My love for Griswold cast iron cookware began about 30 years ago. For the longest time I had only the one 6″ skillet. Gradually, it dawned on me that of all my cookware, the Griswold skillet was the one I would grab again and again to cook with.
That first Griswold skillet was seasoned perfectly, so nothing stuck to it. And of course, no other cookware conducts heat as evenly as good cast iron. Whether cooking with gas or electric, I soon learned that all types of Griswold cast iron could be depended on for even cooking. And whether a batch of spaghetti sauce or a large Dutch oven of chili, sticking was never a problem.
Alas, the Griswold Manufacturing Company–an American manufacturer of cast iron home products founded in Erie, Pennsylvania–is no more. It began in 1865 and finally closed in 1957. The company had a world-wide reputation for its high-quality cast iron cookware, which today are collector’s items. A quick search on eBay shows that Griswold items, particular the more desirable or rare ones, can sell for hundreds of dollars each.
Searches at yard sales, flea markets, and such netted me a couple of nice Griswold pieces. But even at estate auctions, people know the value of it and will bid it up. (Unlike many formerly-owned cooking items, the well-seasoned cast iron that has been previously used is prized). It may be difficult to find additional pieces for a reasonable cost. Some say Wagner cast iron is just as good, but I have to disagree.
If you are in the market for Griswold, I would recommend caution when buying online. Even if the seller has a good return policy, the items are quite heavy, which make shipping expensive. (Usually, the disappointed buyer is responsible for return shipping cost).
I would recommend you buy local if at all possible. You can inspect the items personally.
Check the following:
Is the piece perfectly flat? Place it on a flat surface and push down on each side with a finger. It shouldn’t wobble at all. If it moves or wobbles, the iron has warped at some point, likely from being plunged in cold water when it was quite hot. (It CANNOT be un-warped).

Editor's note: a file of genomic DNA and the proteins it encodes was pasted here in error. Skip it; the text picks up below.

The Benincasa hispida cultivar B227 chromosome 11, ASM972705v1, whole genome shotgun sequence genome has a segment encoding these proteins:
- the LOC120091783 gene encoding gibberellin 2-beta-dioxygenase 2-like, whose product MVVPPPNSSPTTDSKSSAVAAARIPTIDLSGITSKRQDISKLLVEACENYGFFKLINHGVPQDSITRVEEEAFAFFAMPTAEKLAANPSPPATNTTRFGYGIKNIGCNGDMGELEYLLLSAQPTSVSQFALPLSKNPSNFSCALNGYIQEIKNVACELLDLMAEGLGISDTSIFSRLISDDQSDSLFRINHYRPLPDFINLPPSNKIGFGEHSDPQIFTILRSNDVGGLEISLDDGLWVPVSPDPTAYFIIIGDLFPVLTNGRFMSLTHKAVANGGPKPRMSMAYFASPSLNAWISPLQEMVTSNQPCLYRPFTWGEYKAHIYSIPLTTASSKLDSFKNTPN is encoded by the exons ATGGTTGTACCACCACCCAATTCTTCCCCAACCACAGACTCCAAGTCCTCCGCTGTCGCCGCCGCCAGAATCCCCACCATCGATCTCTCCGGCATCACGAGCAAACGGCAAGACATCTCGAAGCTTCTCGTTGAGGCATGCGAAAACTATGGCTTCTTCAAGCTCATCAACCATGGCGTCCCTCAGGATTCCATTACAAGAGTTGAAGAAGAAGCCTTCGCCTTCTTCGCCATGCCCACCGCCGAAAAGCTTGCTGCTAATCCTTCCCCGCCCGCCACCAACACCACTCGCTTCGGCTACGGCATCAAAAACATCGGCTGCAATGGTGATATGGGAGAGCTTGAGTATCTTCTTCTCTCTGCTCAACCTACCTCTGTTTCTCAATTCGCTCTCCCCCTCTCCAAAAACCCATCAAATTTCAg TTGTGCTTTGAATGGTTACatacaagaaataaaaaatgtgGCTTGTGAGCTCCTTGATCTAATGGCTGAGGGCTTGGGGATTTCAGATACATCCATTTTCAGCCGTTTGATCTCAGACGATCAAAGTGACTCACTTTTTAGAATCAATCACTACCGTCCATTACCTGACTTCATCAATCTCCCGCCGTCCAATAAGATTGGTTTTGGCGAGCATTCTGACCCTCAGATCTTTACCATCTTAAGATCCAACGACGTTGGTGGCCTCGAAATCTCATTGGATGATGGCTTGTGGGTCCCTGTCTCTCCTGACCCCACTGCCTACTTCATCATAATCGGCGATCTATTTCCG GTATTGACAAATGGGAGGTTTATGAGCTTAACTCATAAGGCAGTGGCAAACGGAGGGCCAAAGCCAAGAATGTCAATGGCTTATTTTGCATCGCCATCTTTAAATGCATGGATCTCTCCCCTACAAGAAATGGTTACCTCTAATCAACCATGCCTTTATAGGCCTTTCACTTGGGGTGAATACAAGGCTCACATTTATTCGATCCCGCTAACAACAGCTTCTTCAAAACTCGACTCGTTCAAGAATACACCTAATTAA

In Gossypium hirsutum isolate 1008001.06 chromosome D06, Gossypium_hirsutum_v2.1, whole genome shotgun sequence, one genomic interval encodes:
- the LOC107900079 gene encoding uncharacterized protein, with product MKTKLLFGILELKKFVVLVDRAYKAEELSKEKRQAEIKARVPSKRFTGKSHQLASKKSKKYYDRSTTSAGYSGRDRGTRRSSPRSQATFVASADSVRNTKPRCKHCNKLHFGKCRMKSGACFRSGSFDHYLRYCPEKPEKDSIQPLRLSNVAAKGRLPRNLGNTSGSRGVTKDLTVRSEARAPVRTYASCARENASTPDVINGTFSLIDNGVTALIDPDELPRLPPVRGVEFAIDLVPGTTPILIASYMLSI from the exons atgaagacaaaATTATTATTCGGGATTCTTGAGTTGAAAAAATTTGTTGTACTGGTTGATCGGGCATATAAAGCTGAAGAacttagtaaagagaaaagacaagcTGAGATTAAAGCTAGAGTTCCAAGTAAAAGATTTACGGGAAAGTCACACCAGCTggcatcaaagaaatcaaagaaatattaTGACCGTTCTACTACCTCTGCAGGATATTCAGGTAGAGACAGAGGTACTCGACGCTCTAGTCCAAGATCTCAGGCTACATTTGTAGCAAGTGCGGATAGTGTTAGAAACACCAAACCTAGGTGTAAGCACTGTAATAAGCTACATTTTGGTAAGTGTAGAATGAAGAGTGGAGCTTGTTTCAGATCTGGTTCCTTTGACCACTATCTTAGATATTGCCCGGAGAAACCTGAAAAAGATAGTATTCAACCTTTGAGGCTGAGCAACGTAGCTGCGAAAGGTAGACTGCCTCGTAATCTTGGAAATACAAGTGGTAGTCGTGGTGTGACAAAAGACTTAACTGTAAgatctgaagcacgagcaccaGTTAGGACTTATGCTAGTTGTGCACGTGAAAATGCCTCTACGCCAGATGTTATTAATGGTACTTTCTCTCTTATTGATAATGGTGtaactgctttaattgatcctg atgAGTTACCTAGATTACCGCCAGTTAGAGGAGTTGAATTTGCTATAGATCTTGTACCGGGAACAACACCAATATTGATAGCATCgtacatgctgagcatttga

Likewise, check all lids. They should fit snug and evenly all around.
Check for cracks, some of which can be quite small and hard to see, especially if there is a build-up on the iron.
Look for pitting, which is small holes or indentations in the cast iron. The Griswold Company was NOT known to sell shoddy product. If you find extensive pitting, chances are the cookware has been ill-used, or it could even be a knock-off or counterfeit product.
A very light coating of rust is acceptable, and can be removed with a steel brush. (Cast iron will rust if unseasoned and left outside). After brushing off the rust, it can be re-seasoned and will work good as new. It might also have a layer of built-up crud on it when you purchase. Again, it can be removed and your cast iron restored to good as new.
To season your cast iron, follow the easy instructions at this site: http://www.wikihow.com/Season-Cast-Iron-Cookware
Remember to always season your cast iron after each use, and store it in a dry place. It might sound like more trouble than today’s prevalent non-stick cookware, but I wouldn’t trade mine for the world!
Do a bit of research before buying. There are several good articles on the internet. Note that there were various logos used to identify the cookware. Familiarize yourself with them so you know when you have found the real thing.
Talk to the vendor. Most times, particularly if the seller has many Griswold items for sale, they know their products well and will advise you responsibly.
© Wade Kingston